Home Classic Airliners The British Airliner Collection at Duxford

The British Airliner Collection at Duxford

by Matt Falcus

The British Airliner Collection at Duxford

While the Imperial War Museum at Duxford near Cambridge is undoubtedly one of the greatest aviation museums in the world, covering the history of flight from the earliest days through war and conflict to more recent times, one part of the collection is of particular interest to civil aviation enthusiasts.

The British Airliner Collection is a set of historic airliners which have been retired and preserved here and are looked after by a dedicated set of volunteers.

The collection covers the whole history of the British piston, jet and turboprop eras, and I don’t know anywhere else that you can see all the classic British airliner types in one place.

I recently visited the collection. An additional ticket on top of museum entry is required, which can be bought at various points around the museum. It costs £5 for one visit to all the aircraft.

Many of the aircraft are open to visit inside and see what life was like onboard in that era. They have been lovingly restored in the liveries and interior layouts of classic airlines like BEA, BOAC, Dan Air London and Air UK.

Inside and out there are information boards about each aircraft, giving a potted history of the type and that particular airframe.


The British Airliner Collection at Duxford

Airspeed Ambassador 2 G-ALZO (Dan-Air London)

Avro York G-ANTK (Dan-Air London)

BAC 1-11-510ED G-AVMU (British Airways)

BAC / Aerospatiale Concorde 101 G-AXDN

Bristol Britannia 175 G-AOVT (Monarch Airlines)

Britten-Norman BN-2A III Trislander G-BEVT (Aurigny Air Services)

de Havilland Comet 4 G-APDB (BOAC)


de Havilland Dove G-ALFU (Civil Aviation Flying Unit)

Handley Page HPR7 Herald G-APWJ (Air UK)

Handley Page Hermes G-ALDG (BOAC)

Hawker Siddeley HS.121 Trident 2E G-AVFB (British European Airways)

Vickers Super VC10 G-ASGC (BOAC Cunard)

Vickers Viscount 701 G-ALWF (British European Airways)


Here’s a video of the aircraft to enjoy!


Highlights of the collection are:

Concorde G-AXDN is one of the British pre-production examples which was used for testing. This particular aircraft was used for testing in cold conditions, and in improving efficiency of the type. It also set a transatlantic record. On 20 August 1977 it arrived at Duxford two days before a quarter of the runway was removed to make way for the M11 motorway.

Hermes G-ALDG is the only surviving example of this aircraft type in the world and, while only a fuselage, has been restored inside and out, with some interesting exhibits on display. It was only saved because it was retained for training cabin crews and firefighters at Gatwick Airport.

Trislander G-BEVT is the latest addition to the collection. Until recently it was flying the busy routes between the Channel Islands.

The Avro York was an early airliner developed in the 1940s from the Lancaster bomber. This particular aircraft was used for a long time to ferry freight to Africa and Australia and ended its life as a Scout group headquarters until it was moved to Duxford for restoration.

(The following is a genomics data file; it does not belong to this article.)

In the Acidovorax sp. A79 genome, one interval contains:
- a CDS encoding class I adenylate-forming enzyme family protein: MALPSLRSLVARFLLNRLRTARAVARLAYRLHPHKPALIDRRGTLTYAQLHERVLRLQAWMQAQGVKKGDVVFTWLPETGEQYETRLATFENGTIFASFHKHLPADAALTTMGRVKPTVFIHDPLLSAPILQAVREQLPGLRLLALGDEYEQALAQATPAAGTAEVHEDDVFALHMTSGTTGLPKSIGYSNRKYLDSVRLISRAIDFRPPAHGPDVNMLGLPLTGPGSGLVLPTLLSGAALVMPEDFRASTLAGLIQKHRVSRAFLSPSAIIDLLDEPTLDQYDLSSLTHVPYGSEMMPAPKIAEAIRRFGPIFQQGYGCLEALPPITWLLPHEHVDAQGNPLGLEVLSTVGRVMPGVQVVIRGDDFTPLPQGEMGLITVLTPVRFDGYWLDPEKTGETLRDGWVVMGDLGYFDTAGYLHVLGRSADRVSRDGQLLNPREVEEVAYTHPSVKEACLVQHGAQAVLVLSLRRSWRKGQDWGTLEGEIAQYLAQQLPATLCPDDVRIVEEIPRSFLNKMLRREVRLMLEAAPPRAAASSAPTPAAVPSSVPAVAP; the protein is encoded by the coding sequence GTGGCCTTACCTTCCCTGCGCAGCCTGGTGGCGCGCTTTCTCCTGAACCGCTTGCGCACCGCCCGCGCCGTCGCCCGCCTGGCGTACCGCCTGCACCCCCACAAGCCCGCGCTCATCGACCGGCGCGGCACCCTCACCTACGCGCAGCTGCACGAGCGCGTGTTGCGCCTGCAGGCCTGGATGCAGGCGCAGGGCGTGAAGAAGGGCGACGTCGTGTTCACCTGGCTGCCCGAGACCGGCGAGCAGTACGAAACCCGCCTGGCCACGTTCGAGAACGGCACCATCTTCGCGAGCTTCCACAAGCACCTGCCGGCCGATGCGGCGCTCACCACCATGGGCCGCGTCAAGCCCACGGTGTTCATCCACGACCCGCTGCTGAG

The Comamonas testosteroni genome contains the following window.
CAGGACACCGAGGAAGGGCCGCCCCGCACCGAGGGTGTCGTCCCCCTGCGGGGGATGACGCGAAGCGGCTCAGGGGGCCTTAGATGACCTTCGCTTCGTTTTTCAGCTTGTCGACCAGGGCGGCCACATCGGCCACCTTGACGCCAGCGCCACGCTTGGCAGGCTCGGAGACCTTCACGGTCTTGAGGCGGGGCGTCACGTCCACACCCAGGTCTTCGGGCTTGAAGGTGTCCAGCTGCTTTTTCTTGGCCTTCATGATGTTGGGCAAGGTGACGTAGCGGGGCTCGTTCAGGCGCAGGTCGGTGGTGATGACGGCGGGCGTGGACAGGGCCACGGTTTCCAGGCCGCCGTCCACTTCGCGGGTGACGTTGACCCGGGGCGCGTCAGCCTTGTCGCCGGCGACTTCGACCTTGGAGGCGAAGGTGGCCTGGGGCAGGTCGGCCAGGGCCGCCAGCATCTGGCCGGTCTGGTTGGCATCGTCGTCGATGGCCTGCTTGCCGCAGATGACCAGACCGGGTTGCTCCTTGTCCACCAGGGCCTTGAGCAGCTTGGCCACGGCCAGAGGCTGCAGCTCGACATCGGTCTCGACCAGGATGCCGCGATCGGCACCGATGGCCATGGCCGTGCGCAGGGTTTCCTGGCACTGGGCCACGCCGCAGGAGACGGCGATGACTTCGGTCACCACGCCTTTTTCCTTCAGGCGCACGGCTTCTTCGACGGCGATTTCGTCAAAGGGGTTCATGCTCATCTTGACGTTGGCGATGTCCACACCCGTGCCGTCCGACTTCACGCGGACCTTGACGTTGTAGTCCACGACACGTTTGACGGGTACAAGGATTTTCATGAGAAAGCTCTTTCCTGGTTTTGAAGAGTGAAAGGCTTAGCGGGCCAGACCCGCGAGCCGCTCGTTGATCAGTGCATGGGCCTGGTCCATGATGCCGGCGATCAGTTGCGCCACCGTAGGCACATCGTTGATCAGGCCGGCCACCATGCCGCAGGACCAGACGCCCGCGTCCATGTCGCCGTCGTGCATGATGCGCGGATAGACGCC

Also in Dan Air colours, G-ALZO is the only surviving Airspeed Ambassador in the world. It was originally one of BEA’s ‘Elizabethan’ fleet, made famous for the Munich Air Disaster (https://en.wikipedia.org/wiki/Munich_air_disaster).

G-ALWF is the oldest surviving Vickers Viscount, the world’s first turboprop-powered airliner, and the second production example. Built in 1952, it flew for British European Airways, Channel Airways and Cambrian Airways.

Comet 4B G-APDB made history on 4 October 1958 when it operated the world’s first transatlantic passenger service by a jet airliner. It set a record time of 6 hours 11 minutes that day.

Trident G-AVFB was loaned to Cyprus Airways in 1974 as 5B-DAC shortly before Turkey invaded the north of the island. The aircraft suffered gunfire damage and was abandoned on the airfield, before engineers were sent to patch it up and return it to London in 1977.

Both the Bristol Britannia and Handley Page Herald aircraft in the collection were the last of their respective types to carry passengers on scheduled flights.


How to Visit the Collection

Duxford Imperial War Museum is open daily, and the British Airliner Collection is open most days (sometimes aircraft are being worked on so you can’t go inside).

You can visit their website here: https://www.britairliners.org/

You can find out more, including times and prices, here: https://www.iwm.org.uk/visits/iwm-duxford



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Jez Masterman September 27, 2019 - 2:16 pm

Great article 🙂 I’m a fan of the GB Airliner Collection & just wish that there was space at Duxford for more preserved airliners, I’d love to see the following added – BN Islander, SH330 & SH360, Jetstream 31 & 41, BAe ATP, HS748 & of course the BAe146, sadly I think I have read that space is an issue & that the collection will not grow beyond it’s current size. One correction to the feature The Trislander was operated by Aurigny Air Services not Airlines.

Aviation Nation TV August 27, 2020 - 2:18 am

We visited Duxford just the other week and sadly you can only get on board Concord at the moment. I’m is free however with just a free timed ticket required.

Stephen Knight January 26, 2022 - 3:55 pm

It’s such a shame that the IWM won’t give them more of the unused space so that the Herald can stay where many people have freely given of their time and hard-earned cash to keep it looking so good. It’s not as if there is a lack of space on the site.


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